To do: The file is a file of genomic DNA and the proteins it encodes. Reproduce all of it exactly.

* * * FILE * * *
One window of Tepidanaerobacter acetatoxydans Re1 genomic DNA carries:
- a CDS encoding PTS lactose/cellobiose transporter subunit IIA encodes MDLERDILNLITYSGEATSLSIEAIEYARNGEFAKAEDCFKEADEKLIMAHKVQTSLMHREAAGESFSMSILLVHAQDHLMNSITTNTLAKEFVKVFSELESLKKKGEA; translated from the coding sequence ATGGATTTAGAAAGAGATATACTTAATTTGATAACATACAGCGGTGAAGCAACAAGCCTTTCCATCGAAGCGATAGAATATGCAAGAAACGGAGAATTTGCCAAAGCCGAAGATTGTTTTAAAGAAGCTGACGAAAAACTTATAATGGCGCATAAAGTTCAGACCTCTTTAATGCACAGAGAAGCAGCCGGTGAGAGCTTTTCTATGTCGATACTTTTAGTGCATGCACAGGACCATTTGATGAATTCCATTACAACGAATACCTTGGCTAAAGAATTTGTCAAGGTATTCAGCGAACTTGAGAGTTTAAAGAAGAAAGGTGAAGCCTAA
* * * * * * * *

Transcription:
One window of Tepidanaerobacter acetatoxydans Re1 genomic DNA carries:
- a CDS encoding PTS lactose/cellobiose transporter subunit IIA encodes MDLERDILNLITYSGEATSLSIEAIEYARNGEFAKAEDCFKEADEKLIMAHKVQTSLMHREAAGESFSMSILLVHAQDHLMNSITTNTLAKEFVKVFSELESLKKKGEA; translated from the coding sequence ATGGATTTAGAAAGAGATATACTTAATTTGATAACATACAGCGGTGAAGCAACAAGCCTTTCCATCGAAGCGATAGAATATGCAAGAAACGGAGAATTTGCCAAAGCCGAAGATTGTTTTAAAGAAGCTGACGAAAAACTTATAATGGCGCATAAAGTTCAGACCTCTTTAATGCACAGAGAAGCAGCCGGTGAGAGCTTTTCTATGTCGATACTTTTAGTGCATGCACAGGACCATTTGATGAATTCCATTACAACGAATACCTTGGCTAAAGAATTTGTCAAGGTATTCAGCGAACTTGAGAGTTTAAAGAAGAAAGGTGAAGCCTAA